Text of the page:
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It’s been well over a year since Cape Cannabis Club closed due to the court case regarding the legality of cannabis grow clubs. During this time we’ve been rather silent, but we’re still here and we have a C3 update! 

The primary reason for our silence is not because we don’t want to communicate, but because the court case has seen next to no progress – which is fundamental to C3 reopening. However, enough time has passed that we thought that it was necessary to provide an update on the court case’s lack of progress.

A Brief Recap of Past Events

So, to give a brief recap let’s take a trip down memory lane to the end of 2020. The SAPS started raiding cannabis grow clubs with the intent of prosecuting them (and almost us) for selling and distributing “dagga”. They came down with an iron fist and made it clear that they viewed the grow clubs in the same light as drug dealers. 

This obviously prompted us at Cape Cannabis Club (C3) to close until the court case was heard. That was in December 2020, and to this day we’re still waiting for the case to reach court. 

Why Was the Court Case Delayed?

You may be wondering how the court case could be so delayed, and this is a good question because there are many reasons. The details surrounding the first provisional court date for the Grow Club Model case were vague. However, we were told by those involved in the case that they planned on it being heard by September 2021. 

We patiently waited, but the provisional date came and went with no proceedings. Apparently, the case was delayed due to some of the advocates getting Covid-19, which was understandable. The case was then pushed to November. We hoped that things would go according to plan, and we’d possibly be open for business by the end of 2021 – but this was not to be. 

The Department of Justice (DOJ) was hacked, bringing the judiciary to its knees. From what we could gather, the DOJ had confidential data held at ransom for a bitcoin payment. We wish we were making this up, but this actually happened.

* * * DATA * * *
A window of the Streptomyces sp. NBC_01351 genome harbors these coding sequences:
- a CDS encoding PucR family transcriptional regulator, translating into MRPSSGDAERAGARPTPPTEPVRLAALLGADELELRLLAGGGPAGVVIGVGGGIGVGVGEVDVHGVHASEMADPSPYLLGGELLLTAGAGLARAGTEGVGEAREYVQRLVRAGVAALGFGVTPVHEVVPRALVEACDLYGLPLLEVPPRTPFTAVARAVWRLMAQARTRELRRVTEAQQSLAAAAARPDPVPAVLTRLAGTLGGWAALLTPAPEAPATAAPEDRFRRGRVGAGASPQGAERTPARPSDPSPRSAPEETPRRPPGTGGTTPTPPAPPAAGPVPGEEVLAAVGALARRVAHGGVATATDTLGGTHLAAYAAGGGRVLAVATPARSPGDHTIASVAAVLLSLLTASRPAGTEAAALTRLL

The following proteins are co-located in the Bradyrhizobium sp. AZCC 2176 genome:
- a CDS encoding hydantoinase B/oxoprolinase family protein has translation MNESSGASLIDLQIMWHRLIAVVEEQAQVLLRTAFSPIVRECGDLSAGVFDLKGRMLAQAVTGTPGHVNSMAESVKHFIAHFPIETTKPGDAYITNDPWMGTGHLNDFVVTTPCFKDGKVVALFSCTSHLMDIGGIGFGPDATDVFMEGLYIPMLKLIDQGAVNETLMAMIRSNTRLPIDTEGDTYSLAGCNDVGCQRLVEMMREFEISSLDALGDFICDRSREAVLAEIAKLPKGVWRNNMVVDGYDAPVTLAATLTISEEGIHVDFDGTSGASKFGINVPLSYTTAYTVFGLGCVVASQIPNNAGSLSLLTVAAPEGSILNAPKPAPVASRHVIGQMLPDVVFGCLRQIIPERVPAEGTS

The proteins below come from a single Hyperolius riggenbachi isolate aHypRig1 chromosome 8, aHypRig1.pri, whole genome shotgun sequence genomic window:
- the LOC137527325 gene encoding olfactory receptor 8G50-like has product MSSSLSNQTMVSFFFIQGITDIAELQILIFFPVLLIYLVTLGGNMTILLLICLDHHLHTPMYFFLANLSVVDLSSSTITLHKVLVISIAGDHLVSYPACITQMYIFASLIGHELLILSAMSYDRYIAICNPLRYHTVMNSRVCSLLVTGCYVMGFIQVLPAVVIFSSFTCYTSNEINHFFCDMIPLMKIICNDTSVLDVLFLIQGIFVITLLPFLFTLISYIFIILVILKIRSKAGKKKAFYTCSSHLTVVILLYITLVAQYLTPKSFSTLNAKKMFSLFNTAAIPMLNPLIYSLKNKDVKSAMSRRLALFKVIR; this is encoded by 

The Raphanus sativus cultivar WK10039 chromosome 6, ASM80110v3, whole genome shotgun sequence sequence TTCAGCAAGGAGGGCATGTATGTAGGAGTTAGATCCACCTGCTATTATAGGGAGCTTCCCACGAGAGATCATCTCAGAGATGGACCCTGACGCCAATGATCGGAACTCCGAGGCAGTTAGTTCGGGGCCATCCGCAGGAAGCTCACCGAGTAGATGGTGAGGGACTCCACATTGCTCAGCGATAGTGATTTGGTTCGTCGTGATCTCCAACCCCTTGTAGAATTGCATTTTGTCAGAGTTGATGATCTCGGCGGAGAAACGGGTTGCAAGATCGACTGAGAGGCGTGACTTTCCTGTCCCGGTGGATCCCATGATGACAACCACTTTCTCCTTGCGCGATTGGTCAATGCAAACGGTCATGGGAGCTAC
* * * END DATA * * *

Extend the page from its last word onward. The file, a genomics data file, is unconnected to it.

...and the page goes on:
The hack prevented the courts, masters offices, and other core offices from conducting any form of casework for about a month to six weeks. So, once again a new court date was set for December 2021. 

Alas, true to South Africa’s bloated and inept public sectors, the DOJ had more unplanned delays on the horizon. As we entered the month of December all was quiet on the Western Front, so to speak. After some sleuthing, we found out that yet again, the court date was pushed to February 2022. The strange thing was that the Judge President hadn’t confirmed a formal notice – so everything was basically up in the air. 

On December 14th, we were informed that the JP refused to allocate a date for the case, much to our immense bewilderment and frustration. This meant that the court case was once again back to square one, and new dates had to be put forward.

The primary reason for the delays can be pegged on the fact that the DOJ is incredibly incompetent, and in complete disarray. By the end of February a new date was set for June 6, 2022. It is well over a year since our closure and the Grow Club Model court case is no further along than it was at the end of 2020.

All of this highlights the hypocrisy of the government’s attitude towards the cannabis sector. 

Hypocrisy of Government’s Attitude Towards Cannabis in South Africa

On the one hand, you have the police raiding and shutting down grow clubs operating as legitimate, tax-paying businesses. On the other hand, towards the end of 2021, the government released a master plan for the commercialisation of cannabis in South Africa. 

We also saw Cyril Ramaphosa talking at the latest SONA about the employment opportunities of commercialising cannabis in South Africa, and how the sector could contribute growth to our ailing economy. 

Furthermore, parliament was presented with amendments to the Cannabis for Private Purposes bill that outlines the legalisation of cannabis for recreational use. This is a ray of hope, but does not yet clear the way for those interested in the commercial cannabis space, despite suggestions that are now up for consideration. We’ll keep you updated as more information is made available. 

Final Thoughts

We firmly believe that the court case will go in favour of cannabis clubs, because why would the government be in favour of fully legalising recreational cannabis, but not in favour of grow clubs? These indications from the government give us the certainty that Cape Cannabis Club will eventually be able to provide a legitimate service for South African cannabis users in the near future. 

We’ll provide more C3 updates when we receive more information regarding the court case, and its proceedings. Until then stay safe, and thank you for your continued patience.